It’s the last week of school in New York City public schools-and before you ask, yes, we like to keep our kids in school as late as possible while every tourist child in the world is here, enjoying our lovely parks and pools and zoos and outdoor cafes, simply to torture our children for several weeks each summer. It toughens them up.
(Sometimes we even force them to eat quinoa and kale salad while non-Brooklyn children enjoy ice cream right in front of them. But that one we just do for fun.)
Thalia’s third grade class parents put together the most charming end-of-year memory book for their teacher full of drawings and notes from the children about what they remember most about Miss K.
(Their other teacher is already off on maternity leave if you might recall. And of course, she finally revealed the baby name to the kids. It’s Jack. I hear he’s very cute.)
Other students wrote fantastic little pieces about learning a lot in math, or how great the teacher is at substituting for the gym teacher (she really is!), trips to the Guggenheim Museum for art classes, the exercises they did each morning to start the day, or many of her funny stories. They were all terrific and thoughtful and charming and often funny.
But because it’s the law to like your own kid’s work the best, here’s Thalia’s contribution:
Illustration caption: Now never tell your parents I taught you about wedgies.
I wonder where she gets this oversharing thing from.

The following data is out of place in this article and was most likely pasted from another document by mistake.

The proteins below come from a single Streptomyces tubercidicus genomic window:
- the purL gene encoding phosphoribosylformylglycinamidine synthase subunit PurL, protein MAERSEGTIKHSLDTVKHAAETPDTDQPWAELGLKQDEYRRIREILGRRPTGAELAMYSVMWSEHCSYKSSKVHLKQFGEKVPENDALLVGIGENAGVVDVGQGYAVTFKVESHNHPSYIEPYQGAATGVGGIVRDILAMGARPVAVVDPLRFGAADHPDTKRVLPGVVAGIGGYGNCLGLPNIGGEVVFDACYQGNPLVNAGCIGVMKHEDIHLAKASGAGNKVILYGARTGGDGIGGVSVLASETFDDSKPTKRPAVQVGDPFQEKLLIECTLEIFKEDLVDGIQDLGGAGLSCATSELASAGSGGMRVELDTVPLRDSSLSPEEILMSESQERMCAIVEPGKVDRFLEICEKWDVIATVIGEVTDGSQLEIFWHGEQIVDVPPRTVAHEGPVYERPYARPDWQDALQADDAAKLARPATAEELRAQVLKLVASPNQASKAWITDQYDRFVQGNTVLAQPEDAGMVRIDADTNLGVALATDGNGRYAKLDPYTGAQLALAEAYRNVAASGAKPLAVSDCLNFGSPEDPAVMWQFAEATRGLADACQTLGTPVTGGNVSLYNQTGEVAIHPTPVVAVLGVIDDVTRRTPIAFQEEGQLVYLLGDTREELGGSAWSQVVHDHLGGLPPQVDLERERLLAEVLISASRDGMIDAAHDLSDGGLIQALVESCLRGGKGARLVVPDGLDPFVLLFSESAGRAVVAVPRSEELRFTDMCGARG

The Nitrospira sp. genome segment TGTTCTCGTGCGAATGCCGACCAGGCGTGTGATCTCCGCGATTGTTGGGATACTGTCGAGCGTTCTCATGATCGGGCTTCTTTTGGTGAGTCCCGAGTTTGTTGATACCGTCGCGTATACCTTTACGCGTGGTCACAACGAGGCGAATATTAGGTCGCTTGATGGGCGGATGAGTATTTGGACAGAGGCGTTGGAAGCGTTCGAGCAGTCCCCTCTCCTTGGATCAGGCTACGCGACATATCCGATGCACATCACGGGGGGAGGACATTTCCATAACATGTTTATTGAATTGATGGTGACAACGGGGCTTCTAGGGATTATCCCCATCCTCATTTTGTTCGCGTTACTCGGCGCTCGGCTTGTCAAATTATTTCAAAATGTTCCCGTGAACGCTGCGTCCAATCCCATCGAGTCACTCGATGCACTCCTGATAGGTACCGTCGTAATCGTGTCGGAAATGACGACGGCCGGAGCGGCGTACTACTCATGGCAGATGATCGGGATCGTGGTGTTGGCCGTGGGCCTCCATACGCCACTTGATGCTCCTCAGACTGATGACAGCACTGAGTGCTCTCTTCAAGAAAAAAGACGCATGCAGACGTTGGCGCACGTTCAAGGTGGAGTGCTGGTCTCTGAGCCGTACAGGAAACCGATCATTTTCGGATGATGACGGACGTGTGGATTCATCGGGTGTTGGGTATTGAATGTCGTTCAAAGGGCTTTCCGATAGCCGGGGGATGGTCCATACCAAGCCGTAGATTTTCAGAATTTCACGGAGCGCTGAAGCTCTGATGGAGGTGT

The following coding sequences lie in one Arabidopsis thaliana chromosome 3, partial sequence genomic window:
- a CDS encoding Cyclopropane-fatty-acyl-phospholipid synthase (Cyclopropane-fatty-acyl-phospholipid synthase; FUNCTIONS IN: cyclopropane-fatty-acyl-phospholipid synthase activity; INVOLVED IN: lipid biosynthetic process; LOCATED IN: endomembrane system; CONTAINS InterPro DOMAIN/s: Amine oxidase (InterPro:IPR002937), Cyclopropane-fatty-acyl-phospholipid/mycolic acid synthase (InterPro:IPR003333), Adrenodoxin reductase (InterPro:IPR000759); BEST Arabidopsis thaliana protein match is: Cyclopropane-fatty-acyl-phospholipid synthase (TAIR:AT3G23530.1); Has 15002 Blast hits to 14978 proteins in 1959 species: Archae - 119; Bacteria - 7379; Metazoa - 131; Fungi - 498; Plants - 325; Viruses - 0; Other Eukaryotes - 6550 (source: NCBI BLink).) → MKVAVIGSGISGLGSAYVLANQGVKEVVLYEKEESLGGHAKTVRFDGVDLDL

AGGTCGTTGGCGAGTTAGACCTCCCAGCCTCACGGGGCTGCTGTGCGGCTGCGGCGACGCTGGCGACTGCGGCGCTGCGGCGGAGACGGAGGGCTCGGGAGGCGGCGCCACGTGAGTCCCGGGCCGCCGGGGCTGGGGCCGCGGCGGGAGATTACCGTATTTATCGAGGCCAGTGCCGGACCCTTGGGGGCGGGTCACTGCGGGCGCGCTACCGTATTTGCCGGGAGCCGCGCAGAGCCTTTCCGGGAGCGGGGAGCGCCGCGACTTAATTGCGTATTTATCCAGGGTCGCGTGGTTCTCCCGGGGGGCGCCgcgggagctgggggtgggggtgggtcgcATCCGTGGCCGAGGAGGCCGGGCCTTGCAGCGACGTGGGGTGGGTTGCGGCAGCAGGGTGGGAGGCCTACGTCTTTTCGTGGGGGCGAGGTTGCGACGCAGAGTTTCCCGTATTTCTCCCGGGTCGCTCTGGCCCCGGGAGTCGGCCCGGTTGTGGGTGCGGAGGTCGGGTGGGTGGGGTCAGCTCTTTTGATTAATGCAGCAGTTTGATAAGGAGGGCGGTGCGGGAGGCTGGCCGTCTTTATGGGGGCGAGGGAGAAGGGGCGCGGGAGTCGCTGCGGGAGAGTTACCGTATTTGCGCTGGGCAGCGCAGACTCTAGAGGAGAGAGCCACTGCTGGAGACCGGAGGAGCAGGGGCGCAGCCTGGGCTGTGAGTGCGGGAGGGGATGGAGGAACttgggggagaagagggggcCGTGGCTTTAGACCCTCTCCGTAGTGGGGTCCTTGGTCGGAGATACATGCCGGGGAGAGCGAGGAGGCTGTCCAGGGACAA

No idea at all.
But hey, it doesn’t even hold a candle to the kindergartener’s drawing of the school principal several years back by Sage’s classmate. That is easily the best thing drawn by any person of any age for any reason ever. No point arguing.
9 thoughts on “Why teachers are great, according to third graders”
randi weingarten should hire you! So glad to hear that ny public schools have some gems of teachers. Sounds true also for some students. Love those illustrations, so thoughtful and creative! One question : do you save the hardcopy? How much stuff overall have you saved from the year ? Do you get rid of stuff without their knowing ? If so, do your girls ever notice? I feel like Nistar would notice every.last.colored.pencil I dispose of. Or rubber stamp. Or shape puncher. Or eraser. Or post it note. I love my daughter’s creativity but she has lots o stuff! The boys much less so. Can I really blame her? She is after all taking my Laura Ashley sheet (pink pinstripes, circa 1985) to camp with her this summer.
We have some AMAZING teachers. And like every school–private schools included–some that could use a little help. Overall we’ve been very fortunate.
As for kids’ art, have you seen the artkive app Rachel? Total lifesaver. I photograph everything, store it here, then at the end of the year you can even print it into a photo book right from the app. http://coolmomtech.com/2013/11/best-gift-books-for-kids-artkive/
Really enjoyed your daughter’s favorite memory of her school year! Priceless!!
Now that my kids are in high school and beyond I miss how attached they felt to their teachers when they were in grammar school- and how important school felt at the time. Now I live with far more cynical types than I care to admit (where did they get that from?…)- so enjoy these tender years. So lovely!!!
Hopefully you get some humor out of the cynicism too, Dorothy?
And Thalia will probably always remember that lesson about wedges because of this story.
Sign of a good teacher, right?
The memory book idea is pretty amazing, and this is a great story!
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